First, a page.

Not only was Hitler not an occultist, when he consolidated power he outlawed all such movements.
There is nothing in Gardner’s writings about a divine leader, a Führer Prinzip, or empire, with its hierarchies of ruler and ruled. The largest coven ideal is 13 members, each group being completely autonomous. The connecting thread is the initiations, not what the group otherwise does.
Gardnerian Wicca makes no claims to be the true religion of genuine England, and unlike reconstructionist Pagan traditions, which sometimes do lean strongly towards right wing nationalism and authoritarianism, is open to every culture. There is no nationalist current in Gardnerian Wicca, and there are Gardnerian covens in many countries.
Davis then moves on to discussing a genuine occultist, and fascist, Julius Evola, who, with Gardner, supposedly make up “two peas in a pod.” Davis pretty obviously has read neither Gardner nor Evola, who supported Nazi Germany and wrote a book Fascism Viewed From the Right. There he critiqued Mussolini for not living up to fascist principles. Evola’s Paganism was primarily political and endorsed a caste society, nothing of which exists in Gardner’s writing. In fact there is no quotation of Gardner or Evola in the article, just name dropping and guilt by supposed association.
Anyone reading Gardner and those around him will be struck with their almost complete lack of interest in politics, in sharp contrast to Evola whose ‘Paganism’ has mostly political. Evola admired the Pagan Roman Empire. Indeed, he had little beyond scorn for the German NeoPaganism of his time which did share some themes with English NeoPaganism, although unlike it, their emphasis was on Woden, a male deity, and the sun rather than the moon. Like Gardnerian Wicca, it emphasized the sacredness of the land and nature, not human power.
Davis does see one important current in modern NeoPaganism but utterly misunderstands it. By and large, NeoPagans do reject the modern secular view of reality, and find the world inspirited in ways remarkably similar to older Pagan and indigenous traditions. In this important but limited sense I suppose we could be labeled ‘reactionary.’ We share the rejection of secular modernity that apparently characterizes much of Davis’ own work. But NeoPagans are moderns and in most cases accept basic liberal and democratic principles. We make up a very disproportionate number of contemporary scientists and people involved in computer technology. Davis is an American and yet his discussion of NeoPaganism makes no mention of Margot Adler’s Drawing Down the Moon, which would have tipped him off that rejecting secular modernity and instrumental reason as the highest road to truth can come from a number of directions, including otherwise modern ones.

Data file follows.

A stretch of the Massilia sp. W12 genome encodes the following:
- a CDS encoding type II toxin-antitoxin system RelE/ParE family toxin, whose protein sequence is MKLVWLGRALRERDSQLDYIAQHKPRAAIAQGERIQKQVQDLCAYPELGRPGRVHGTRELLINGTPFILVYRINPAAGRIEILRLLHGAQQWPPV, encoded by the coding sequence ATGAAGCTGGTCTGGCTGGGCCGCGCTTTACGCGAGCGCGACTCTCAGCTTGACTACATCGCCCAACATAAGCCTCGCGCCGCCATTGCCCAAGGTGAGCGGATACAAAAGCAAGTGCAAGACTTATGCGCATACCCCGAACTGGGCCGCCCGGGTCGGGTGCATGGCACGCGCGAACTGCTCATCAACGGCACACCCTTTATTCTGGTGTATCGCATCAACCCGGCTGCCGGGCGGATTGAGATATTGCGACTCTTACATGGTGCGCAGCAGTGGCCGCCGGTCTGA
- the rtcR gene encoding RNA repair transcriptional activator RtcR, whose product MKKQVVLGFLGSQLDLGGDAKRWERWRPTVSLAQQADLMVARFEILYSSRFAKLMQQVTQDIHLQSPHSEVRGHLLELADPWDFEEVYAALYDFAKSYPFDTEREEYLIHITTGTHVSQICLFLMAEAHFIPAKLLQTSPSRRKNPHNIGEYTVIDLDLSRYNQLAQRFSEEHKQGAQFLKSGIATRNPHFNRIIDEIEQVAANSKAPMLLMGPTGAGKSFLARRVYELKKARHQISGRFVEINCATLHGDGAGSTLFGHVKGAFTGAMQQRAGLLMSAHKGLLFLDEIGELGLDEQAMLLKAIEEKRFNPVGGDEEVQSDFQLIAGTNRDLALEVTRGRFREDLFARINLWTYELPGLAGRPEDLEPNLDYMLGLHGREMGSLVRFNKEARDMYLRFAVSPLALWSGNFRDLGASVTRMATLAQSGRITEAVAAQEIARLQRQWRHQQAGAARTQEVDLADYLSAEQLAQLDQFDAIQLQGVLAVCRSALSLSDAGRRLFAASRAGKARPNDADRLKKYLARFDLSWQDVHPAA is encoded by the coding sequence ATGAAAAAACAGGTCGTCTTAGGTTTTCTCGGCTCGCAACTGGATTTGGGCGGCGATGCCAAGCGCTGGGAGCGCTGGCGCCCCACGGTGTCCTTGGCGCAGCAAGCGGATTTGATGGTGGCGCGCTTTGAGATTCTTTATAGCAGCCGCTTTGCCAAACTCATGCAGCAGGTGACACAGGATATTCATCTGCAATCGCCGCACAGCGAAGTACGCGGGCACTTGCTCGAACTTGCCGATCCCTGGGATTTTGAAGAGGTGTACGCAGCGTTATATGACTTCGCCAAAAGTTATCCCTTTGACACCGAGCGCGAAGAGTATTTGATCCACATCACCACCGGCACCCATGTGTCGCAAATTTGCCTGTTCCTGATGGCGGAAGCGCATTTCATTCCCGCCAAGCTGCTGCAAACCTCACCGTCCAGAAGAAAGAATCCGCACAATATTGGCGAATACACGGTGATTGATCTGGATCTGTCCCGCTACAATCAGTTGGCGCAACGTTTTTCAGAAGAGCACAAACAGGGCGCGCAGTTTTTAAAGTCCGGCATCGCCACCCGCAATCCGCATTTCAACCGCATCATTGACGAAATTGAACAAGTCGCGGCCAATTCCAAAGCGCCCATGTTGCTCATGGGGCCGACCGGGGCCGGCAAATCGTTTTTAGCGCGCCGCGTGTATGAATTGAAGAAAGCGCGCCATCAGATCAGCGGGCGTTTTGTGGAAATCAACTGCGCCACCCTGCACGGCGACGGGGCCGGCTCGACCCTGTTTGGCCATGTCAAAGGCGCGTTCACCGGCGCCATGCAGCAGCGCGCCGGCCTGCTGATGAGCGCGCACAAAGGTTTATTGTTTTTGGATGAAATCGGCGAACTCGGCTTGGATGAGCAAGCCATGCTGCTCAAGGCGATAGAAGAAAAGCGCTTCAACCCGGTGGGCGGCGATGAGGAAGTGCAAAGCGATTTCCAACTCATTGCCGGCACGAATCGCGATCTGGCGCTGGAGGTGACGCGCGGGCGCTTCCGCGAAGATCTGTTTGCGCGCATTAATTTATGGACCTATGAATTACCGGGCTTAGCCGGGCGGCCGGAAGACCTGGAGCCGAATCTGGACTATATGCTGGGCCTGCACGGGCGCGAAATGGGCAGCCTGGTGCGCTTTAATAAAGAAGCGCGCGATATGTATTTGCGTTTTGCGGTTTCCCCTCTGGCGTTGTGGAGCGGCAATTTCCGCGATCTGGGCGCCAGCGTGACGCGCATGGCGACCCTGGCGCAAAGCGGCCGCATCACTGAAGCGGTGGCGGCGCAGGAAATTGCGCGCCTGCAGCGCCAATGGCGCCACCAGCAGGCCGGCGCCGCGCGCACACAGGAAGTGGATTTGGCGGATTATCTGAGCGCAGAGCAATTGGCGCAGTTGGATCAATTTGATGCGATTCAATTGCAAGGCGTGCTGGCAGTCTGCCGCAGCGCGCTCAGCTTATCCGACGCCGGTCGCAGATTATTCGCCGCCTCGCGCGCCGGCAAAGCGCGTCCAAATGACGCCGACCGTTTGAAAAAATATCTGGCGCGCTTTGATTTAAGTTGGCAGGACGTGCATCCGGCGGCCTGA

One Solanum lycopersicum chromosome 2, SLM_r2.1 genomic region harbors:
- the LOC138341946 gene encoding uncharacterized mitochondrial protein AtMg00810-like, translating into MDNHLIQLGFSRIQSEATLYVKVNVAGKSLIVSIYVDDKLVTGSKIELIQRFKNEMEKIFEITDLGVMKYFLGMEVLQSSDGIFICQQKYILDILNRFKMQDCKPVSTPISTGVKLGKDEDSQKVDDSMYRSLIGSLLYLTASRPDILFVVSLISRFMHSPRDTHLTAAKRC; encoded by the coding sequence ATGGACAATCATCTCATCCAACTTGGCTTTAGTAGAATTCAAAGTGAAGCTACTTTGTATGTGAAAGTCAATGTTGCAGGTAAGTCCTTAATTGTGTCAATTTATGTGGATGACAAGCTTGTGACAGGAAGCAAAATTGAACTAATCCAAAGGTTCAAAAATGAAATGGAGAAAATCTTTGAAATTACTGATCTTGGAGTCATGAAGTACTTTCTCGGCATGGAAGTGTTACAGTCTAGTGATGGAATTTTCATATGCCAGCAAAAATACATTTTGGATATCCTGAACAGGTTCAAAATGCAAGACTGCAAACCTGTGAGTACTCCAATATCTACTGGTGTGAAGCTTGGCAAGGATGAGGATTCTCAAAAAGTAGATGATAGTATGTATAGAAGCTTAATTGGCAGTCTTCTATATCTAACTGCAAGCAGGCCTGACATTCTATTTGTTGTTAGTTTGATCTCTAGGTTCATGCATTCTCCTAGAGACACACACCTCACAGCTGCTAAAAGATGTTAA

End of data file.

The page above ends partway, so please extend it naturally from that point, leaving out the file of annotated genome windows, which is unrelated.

So why embarrass himself writing such an incompetent account of Gardner and Wicca?
Small in numbers as we are, we constitute a threat to traditionalists, such as conservative Catholics, who also reject secular modernity and find values intrinsic to reality rather than existing as subjective ‘preferences.’ The premodern world those like Davis idolize led to the modern world because of its inability to integrate the sacred with human well-being.
A thousand years of ideological conformity, enforced by pulpit, pyre, and sword, left its mark on how people thought. As I explain in my book God is Dead, Long Live the Gods, secular modernity arose from scientists who believed their work would buttress Biblical dogma. They gradually abandoned these Biblical arguments because they proved false. Even now, the modern world still for the most part assumes theologically rooted assumptions that people are qualitatively different from the rest of life, and that morality is uniquely human (even if now regarded as simply a preference).
Pagan polytheists generally argue values are immanent in the world and our connections with the rest of life are deep ones. We also accept the gifts modernity brought to humanity while healing its divorce from Spirit. Compared to this, traditions looking backwards to the pre-modern Catholic world have nothing much to offer. Hence it is vital for them to discredit the Pagan alternative. I think that is Davis’ ultimate aim.
In seeking to buttress a position that lacks much appeal on its own, Davis is attacking people, movements, and events about which he knows very little, depending on wild claims lacking foundations both historically and logically. His essay is a remarkable example of how a (very) little learning, combined with a strong ideological agenda, leads to confusion and bad analysis.
Sometimes The American Conservative has important articles. This is not one of them.